(click any to enlarge)
Assembly is guided via the “exploded” style of illustration. Assembly of each major sub-section is shown, followed by fitting those assemblies together. There are 18 steps for sequence A, the Four Stage Rocket, and 19 steps for sequence B, the Service Tower. A concise history of the vehicle is included in a sidebar.
Minimal painting guidance is provided.
You can see that the decals offer markings for a single SM-75 rocket: No. 130. The decals have thicker carrier film that extends farther from the printed graphics than is acceptable today. I would like to tape the sheet to a south facing window to determine how much yellowing will bleach out, and then try soaking a decal; would it slide off or disintegrate? Aside from the national insignia, rocket livery was pretty bland. All of those markings were intended to be applied over the textured areas. The sheet is from the original Thor IRBM (intermediate range ballistic missile) and is so named. Because of the Pioneer payload, there was a need for more markings, which Aurora duly included. Hence the inclusion of two small sheets of black rectangles.
A vintage kit historian told me that the PGM-19 Thor IRBM kit did not sell well 56 years ago, and this revision of the model was not a best seller either. Judging from Aurora’s promotional image of the assembled kit, I think it builds up into an interesting scene. The model is acceptably molded. There are many parts for the tower and base. The service tower structural members may not be razor-sharp yet neither are they soft in molding. The four stage rocket can be made to pull apart to admire each component.
Foibles are out-of-scale parts such as the SM-75 stabilizer fins, ejector circles on the tower and softly molded figures. As for the molded insignia areas – I am glad those are not used anymore! They appear to be relatively easy to sand away.
Space kits started off as best sellers in the late 1950s, and Aurora, Monogram and Revell raced to bring more of them to market. However, the initial sales were a ‘bubble’ only. Interest quickly fell back to aircraft kits, and manufactures wisely discontinued the missiles. It is a pity that it was not more popular “back in the day,” as I would like to build one now! Certainly, the quality of molding is not up to today’s standards when compared to some of the main manufacturers. But then again, some of their “latest & greatest” aren’t up to their hype, either! If you have one of these kits, treat yourself and build it. I think you would be happy with the outcome!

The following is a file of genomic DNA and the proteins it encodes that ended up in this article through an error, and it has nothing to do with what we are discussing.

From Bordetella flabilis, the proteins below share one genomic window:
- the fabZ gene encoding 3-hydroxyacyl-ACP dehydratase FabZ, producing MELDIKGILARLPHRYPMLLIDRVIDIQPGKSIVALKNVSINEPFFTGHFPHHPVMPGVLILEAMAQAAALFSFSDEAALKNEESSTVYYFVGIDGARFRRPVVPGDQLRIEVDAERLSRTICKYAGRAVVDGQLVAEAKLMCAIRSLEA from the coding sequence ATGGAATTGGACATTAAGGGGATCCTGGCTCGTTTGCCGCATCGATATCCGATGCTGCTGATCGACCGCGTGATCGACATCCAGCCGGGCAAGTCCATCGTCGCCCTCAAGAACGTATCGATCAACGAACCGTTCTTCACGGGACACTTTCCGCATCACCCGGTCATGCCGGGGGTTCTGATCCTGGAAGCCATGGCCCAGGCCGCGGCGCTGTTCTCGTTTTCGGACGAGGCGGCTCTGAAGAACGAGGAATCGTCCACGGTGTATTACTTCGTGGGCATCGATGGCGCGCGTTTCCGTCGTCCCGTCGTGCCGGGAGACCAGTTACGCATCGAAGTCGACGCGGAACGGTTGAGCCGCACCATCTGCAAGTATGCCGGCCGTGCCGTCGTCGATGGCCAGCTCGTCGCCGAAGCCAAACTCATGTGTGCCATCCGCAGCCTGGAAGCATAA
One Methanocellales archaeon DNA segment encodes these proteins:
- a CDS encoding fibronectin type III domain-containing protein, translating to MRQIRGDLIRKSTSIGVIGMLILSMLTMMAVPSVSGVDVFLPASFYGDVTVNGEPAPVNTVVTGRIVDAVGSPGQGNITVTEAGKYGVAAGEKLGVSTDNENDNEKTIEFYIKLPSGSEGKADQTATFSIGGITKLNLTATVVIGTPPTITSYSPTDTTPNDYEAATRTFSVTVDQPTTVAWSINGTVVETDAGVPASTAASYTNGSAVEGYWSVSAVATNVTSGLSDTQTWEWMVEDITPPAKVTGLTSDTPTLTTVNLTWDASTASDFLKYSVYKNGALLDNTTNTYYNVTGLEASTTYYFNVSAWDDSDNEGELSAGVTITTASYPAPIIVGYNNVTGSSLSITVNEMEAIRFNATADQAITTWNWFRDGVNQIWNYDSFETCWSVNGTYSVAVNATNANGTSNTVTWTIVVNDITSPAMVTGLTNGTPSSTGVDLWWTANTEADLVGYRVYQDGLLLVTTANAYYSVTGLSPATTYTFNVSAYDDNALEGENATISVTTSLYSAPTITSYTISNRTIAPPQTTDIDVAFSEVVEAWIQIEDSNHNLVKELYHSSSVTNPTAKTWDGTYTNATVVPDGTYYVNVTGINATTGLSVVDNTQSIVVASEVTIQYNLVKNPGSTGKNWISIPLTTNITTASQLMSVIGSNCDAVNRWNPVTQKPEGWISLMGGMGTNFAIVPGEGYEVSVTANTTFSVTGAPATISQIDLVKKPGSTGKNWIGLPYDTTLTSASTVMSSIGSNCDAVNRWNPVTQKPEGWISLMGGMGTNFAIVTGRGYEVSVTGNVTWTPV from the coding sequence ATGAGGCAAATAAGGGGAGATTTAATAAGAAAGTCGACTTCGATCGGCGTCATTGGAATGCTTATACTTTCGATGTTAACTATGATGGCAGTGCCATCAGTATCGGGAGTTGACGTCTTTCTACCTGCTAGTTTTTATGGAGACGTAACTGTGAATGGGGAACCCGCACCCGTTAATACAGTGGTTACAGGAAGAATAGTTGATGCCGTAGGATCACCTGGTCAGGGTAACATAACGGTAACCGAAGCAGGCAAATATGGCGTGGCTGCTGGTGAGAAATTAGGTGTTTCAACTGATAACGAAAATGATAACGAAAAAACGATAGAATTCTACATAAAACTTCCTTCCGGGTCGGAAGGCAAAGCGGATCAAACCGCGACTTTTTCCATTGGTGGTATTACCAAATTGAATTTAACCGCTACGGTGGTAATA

We thank OldModelKits.com for kindly providing this kit for review!
DOUGLAS SM-75 THOR
The single-stage Thor intermediate range ballistic missile, originally designated as the SM-75, entered active military service in September 1958, thus becoming the free world’s first operational IRBM. The first Thor missile was delivered to Cape Canaveral, Fla., for testing less than a year after the development contract was signed. The Thor was launched from a combination transporter-erector vehicle and was directed to its target by a self-contained inertial guidance system.
Thor missiles were assigned to the Strategic Air Command and were also deployed to England early in 1959 where they were maintained in a state of combat-readiness by the Royal Air Force. With the development of more advanced missiles, the Thor was retired from its military role in 1963; however, some Thor missiles were modified and used extensively for space research, either as a single-stage booster or in combination with various types of upper stages for such projects as the Tiros, Telstar, Pioneer and Discoverer programs.*
* Factsheets : Douglas SM-75 Thor. Factsheets : Douglas SM-75 Thor. National Museum of the USAF, 8 July 2009. Web. 25 Oct. 2014